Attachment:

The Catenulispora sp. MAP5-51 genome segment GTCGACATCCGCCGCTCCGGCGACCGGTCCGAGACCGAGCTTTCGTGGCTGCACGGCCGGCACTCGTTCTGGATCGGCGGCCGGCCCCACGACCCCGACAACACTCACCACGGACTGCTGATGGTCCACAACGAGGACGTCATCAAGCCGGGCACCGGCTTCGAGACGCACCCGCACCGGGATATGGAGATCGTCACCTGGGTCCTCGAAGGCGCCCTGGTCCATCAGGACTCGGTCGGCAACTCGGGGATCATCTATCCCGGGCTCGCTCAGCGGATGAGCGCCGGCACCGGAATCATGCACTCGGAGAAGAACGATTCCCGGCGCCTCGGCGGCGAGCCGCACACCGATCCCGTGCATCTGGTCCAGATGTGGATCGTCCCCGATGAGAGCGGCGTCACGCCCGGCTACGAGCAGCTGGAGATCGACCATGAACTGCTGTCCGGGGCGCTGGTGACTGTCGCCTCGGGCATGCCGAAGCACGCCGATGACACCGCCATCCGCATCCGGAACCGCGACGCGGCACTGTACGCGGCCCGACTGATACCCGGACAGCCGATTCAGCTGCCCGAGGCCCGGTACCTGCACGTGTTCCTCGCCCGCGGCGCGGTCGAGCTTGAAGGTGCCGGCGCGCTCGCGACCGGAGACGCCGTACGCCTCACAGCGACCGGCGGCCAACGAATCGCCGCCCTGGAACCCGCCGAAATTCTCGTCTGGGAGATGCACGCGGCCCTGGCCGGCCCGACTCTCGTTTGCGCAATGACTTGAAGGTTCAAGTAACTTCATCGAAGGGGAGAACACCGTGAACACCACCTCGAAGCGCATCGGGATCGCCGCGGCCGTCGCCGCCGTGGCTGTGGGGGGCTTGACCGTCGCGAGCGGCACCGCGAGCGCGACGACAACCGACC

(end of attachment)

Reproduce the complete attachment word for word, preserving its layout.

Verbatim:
The Catenulispora sp. MAP5-51 genome segment GTCGACATCCGCCGCTCCGGCGACCGGTCCGAGACCGAGCTTTCGTGGCTGCACGGCCGGCACTCGTTCTGGATCGGCGGCCGGCCCCACGACCCCGACAACACTCACCACGGACTGCTGATGGTCCACAACGAGGACGTCATCAAGCCGGGCACCGGCTTCGAGACGCACCCGCACCGGGATATGGAGATCGTCACCTGGGTCCTCGAAGGCGCCCTGGTCCATCAGGACTCGGTCGGCAACTCGGGGATCATCTATCCCGGGCTCGCTCAGCGGATGAGCGCCGGCACCGGAATCATGCACTCGGAGAAGAACGATTCCCGGCGCCTCGGCGGCGAGCCGCACACCGATCCCGTGCATCTGGTCCAGATGTGGATCGTCCCCGATGAGAGCGGCGTCACGCCCGGCTACGAGCAGCTGGAGATCGACCATGAACTGCTGTCCGGGGCGCTGGTGACTGTCGCCTCGGGCATGCCGAAGCACGCCGATGACACCGCCATCCGCATCCGGAACCGCGACGCGGCACTGTACGCGGCCCGACTGATACCCGGACAGCCGATTCAGCTGCCCGAGGCCCGGTACCTGCACGTGTTCCTCGCCCGCGGCGCGGTCGAGCTTGAAGGTGCCGGCGCGCTCGCGACCGGAGACGCCGTACGCCTCACAGCGACCGGCGGCCAACGAATCGCCGCCCTGGAACCCGCCGAAATTCTCGTCTGGGAGATGCACGCGGCCCTGGCCGGCCCGACTCTCGTTTGCGCAATGACTTGAAGGTTCAAGTAACTTCATCGAAGGGGAGAACACCGTGAACACCACCTCGAAGCGCATCGGGATCGCCGCGGCCGTCGCCGCCGTGGCTGTGGGGGGCTTGACCGTCGCGAGCGGCACCGCGAGCGCGACGACAACCGACC